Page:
This essay is all about just one little bit of advice I’d like to pass on. This advice is from a techie who’s been dealing with email since the beginning of the World Wide Web and before.
When you get an email from someone you don’t know, it’s probably bogus. If it’s from an organization you don’t recognize or don’t actively do business with, it’s probably bogus as well. If it’s on a subject that has nothing to do with you, it’s also likely bogus. You’re welcome to look into each and see if they look real to you, but chances are nearly 100% that they are just enticements to get you to give up personal information or allow someone else control of your computer.
But there’s one kind of email that’s the most important along this line. It’s the kind of email which looks like it’s been sent by someone you know or do business with, like Paypal (a favorite target), or Chase bank or someone with whom you already have a working relationship. What I want to relate to you is really very simple. Let’s say that the email you’re looking at says that it’s from Paypal and that you have a Paypal account (if you don’t have a Paypal account in the first place, you can probably safely delete it). Do you want to know if it’s safe to read it and follow its instructions? Here’s the easiest and fastest way.
In any email client program, there is a way to look at the “headers” of the email. You ordinarily see just one or two of these like the subject, and the designated recipient, etc. But there will be some way of looking at all the headers, and that’s what you want. Those headers will detail where the email actually came from and every machine it passed through on the way to you.
Let me step back here and explain that the email you receive has two parts. The part you’re usually most interested in is the content itself, the message being sent. But there’s an additional part that you normally don’t pay much attention to. It’s the “envelope” part. Yep, there’s a part called the “envelope”, and it contains, among other things, the envelope’s originator and the routes the email has taken to get to you. All of this is contained in the “headers”.
So, back to your supposedly Paypal email. Go into your email program and find out how to make it show you the headers. Now look at the original sender of your envelope. That line will say “From” before it, just like the other “From” that shows up in your email listings. But it may not be the same as your email listings. In fact, if the “From” on the envelope is different than the “From” in your email listings, it is most likely bogus. Now, a legitimate email from Paypal may say “firstname.lastname@example.org” or something of the sort. In other words the envelope “From” will be somehow related in an obvious way to Paypal. But if your envelope “From” is something like “email@example.com”, right away you know it’s bogus. Mark it as spam and go on. If the “domain” (that part of the address after the @ symbol) looks queer in any way, and/or unrelated to Paypal or whoever, the email is spam. Mark it and delete it.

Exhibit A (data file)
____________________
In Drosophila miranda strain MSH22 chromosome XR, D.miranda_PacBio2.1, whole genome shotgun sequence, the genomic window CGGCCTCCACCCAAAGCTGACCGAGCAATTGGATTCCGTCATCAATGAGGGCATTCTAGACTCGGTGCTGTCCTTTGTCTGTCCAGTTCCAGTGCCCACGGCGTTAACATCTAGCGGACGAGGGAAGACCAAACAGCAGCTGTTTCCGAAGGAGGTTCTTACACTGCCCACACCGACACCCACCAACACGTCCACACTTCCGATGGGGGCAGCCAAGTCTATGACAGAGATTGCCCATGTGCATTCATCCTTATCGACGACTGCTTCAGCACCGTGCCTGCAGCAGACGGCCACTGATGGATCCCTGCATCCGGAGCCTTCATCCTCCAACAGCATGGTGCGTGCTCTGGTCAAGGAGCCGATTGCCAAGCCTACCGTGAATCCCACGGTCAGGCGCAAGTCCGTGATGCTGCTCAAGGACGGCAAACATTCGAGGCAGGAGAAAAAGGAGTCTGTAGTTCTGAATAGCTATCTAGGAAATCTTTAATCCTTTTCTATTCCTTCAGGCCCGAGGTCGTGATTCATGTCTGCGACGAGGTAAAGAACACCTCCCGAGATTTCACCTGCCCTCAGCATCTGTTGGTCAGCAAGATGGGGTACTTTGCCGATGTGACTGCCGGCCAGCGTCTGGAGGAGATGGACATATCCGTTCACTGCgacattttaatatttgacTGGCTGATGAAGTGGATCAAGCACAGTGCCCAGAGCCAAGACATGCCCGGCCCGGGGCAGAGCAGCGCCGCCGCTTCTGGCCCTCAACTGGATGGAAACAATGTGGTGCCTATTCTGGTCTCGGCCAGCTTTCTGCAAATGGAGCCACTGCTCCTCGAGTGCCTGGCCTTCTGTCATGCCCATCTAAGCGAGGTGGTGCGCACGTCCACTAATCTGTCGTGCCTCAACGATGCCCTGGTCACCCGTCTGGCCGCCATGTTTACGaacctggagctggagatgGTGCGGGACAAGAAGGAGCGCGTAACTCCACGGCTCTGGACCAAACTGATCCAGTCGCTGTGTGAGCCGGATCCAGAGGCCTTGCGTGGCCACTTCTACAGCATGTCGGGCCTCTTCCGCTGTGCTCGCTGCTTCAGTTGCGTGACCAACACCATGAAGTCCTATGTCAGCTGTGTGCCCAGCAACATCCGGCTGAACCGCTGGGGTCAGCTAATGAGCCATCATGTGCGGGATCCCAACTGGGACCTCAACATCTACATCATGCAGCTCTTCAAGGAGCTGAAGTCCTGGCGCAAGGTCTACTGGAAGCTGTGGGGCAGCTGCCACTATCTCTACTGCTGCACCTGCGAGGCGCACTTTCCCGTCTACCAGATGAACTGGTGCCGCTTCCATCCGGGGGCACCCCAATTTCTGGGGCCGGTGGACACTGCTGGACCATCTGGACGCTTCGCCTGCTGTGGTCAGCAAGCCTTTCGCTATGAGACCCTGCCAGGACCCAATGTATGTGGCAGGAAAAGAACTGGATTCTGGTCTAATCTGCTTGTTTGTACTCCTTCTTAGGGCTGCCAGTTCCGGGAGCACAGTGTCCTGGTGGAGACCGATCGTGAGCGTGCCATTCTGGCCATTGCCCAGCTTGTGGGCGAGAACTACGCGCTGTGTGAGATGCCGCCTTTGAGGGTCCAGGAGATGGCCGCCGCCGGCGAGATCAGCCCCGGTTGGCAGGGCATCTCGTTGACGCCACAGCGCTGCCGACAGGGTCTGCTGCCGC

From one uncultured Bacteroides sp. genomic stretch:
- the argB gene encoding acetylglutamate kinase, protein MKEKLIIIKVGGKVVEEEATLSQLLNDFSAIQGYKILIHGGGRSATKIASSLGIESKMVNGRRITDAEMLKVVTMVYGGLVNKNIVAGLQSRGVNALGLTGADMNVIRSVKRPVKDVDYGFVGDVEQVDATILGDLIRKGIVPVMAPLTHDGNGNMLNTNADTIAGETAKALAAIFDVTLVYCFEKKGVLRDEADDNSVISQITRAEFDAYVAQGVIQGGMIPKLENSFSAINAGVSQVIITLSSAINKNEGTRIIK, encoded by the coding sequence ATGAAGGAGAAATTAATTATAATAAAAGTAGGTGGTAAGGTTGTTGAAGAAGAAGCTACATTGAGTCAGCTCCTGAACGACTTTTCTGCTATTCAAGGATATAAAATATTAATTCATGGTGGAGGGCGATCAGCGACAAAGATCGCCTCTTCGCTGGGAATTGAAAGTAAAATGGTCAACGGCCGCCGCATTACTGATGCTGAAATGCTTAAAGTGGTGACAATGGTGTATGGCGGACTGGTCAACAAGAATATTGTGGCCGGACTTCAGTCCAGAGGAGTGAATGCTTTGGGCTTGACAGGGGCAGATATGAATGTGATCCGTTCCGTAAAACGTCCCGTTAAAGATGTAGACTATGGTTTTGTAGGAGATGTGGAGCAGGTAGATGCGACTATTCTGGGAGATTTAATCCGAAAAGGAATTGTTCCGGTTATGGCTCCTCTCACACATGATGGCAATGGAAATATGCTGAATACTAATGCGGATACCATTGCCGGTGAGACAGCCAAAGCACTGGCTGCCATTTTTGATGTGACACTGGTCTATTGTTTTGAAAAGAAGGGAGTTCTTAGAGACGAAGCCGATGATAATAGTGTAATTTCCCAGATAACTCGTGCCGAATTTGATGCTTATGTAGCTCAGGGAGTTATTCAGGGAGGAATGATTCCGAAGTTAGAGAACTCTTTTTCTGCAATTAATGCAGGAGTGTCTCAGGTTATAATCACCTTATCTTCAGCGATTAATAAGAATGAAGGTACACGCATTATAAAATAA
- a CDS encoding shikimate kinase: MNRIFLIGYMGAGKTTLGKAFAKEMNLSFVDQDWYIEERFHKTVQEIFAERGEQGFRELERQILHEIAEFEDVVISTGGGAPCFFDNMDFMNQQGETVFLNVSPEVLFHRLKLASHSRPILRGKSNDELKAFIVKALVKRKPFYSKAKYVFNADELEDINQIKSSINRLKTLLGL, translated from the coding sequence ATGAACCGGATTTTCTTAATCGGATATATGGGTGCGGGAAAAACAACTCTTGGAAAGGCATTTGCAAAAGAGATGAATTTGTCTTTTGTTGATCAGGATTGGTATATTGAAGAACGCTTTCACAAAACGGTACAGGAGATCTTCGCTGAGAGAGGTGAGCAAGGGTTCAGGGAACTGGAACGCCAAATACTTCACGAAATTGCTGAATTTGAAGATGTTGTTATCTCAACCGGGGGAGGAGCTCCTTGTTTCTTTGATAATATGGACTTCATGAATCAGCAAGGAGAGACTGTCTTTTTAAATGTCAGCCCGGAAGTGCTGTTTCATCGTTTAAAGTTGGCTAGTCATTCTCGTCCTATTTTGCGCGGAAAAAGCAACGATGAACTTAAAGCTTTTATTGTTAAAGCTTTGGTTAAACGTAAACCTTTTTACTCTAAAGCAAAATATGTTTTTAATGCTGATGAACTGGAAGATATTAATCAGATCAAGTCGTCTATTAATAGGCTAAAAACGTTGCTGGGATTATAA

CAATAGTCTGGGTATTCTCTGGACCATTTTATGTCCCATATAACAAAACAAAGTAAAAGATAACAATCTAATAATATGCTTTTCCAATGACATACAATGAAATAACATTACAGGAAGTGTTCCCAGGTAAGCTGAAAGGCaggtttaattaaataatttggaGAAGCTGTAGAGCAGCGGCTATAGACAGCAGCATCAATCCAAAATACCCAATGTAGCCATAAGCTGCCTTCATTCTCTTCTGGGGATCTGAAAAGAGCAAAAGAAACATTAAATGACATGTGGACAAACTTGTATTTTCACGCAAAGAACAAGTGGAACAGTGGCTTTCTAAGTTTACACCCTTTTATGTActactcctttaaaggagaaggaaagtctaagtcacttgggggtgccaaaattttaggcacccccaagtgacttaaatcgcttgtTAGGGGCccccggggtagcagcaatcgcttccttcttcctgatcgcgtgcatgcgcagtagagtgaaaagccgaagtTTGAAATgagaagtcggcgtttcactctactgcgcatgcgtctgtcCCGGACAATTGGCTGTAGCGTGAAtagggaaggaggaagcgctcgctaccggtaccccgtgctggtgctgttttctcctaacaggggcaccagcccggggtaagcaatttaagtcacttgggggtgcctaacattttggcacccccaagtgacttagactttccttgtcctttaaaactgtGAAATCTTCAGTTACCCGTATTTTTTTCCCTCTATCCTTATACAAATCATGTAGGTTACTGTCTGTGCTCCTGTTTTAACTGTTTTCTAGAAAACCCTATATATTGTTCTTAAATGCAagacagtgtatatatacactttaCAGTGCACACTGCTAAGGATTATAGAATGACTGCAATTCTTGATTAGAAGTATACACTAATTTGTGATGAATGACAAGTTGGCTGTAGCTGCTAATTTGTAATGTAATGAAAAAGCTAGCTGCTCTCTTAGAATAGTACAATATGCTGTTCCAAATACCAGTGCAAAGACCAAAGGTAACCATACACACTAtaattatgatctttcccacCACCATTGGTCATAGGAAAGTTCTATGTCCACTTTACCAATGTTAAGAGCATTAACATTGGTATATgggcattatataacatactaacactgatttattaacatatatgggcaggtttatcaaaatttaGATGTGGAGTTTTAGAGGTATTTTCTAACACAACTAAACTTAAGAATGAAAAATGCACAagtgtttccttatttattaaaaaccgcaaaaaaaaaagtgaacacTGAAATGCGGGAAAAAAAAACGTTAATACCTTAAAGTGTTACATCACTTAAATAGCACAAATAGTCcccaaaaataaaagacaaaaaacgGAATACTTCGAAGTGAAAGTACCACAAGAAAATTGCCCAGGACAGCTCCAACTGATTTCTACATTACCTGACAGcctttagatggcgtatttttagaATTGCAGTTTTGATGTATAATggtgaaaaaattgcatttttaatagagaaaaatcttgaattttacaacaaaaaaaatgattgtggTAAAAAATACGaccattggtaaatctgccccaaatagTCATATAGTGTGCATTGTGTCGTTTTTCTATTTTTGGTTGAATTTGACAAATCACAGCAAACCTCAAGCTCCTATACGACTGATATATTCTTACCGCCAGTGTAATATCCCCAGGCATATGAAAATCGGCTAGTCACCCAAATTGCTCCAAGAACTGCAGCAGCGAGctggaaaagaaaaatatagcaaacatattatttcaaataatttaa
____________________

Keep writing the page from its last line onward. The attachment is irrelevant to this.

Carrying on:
Simple. You’re welcome to look all the rest of headers if you like, and try to figure out what they all mean. But that first “From” is the key one that will tell you right away if this thing is bogus or legitimate. Most spammers either don’t masquerade this “From” because they don’t know how, or because they don’t want to take the time.
It’s also worth noting that almost all these spam email convey the message that they want you to do something, and will provide an attachment or instructions to follow, or both. If for any reason you suspect the email isn’t legitimate (including gut feelings, hairs on the back of your neck or whatever), contact the company directly. You’ve done business with them before, so you know their web address or phone number. Bypass this email and contact them directly and ask if this email is legitimate. Ninety-nine percent of the time, they’ll tell you it’s not legitimate, and how you can tell if an email from them would be legitimate.
That’s really as simple as it gets. Turn on headers and check the envelope “From”. If you do this for a while, you’ll be amused at the domain names used to try to scam you. You’ll also become an old hand at spotting the scams quickly.
And remember, I’m talking about entities with whom you have an active working relationship. Emails from “Cryptocurrency” or “Visa Platinum” or “Penis Enlargement” are clearly bogus. You needn’t worry about their headers unless you’re just curious. You can safely delete these regardless.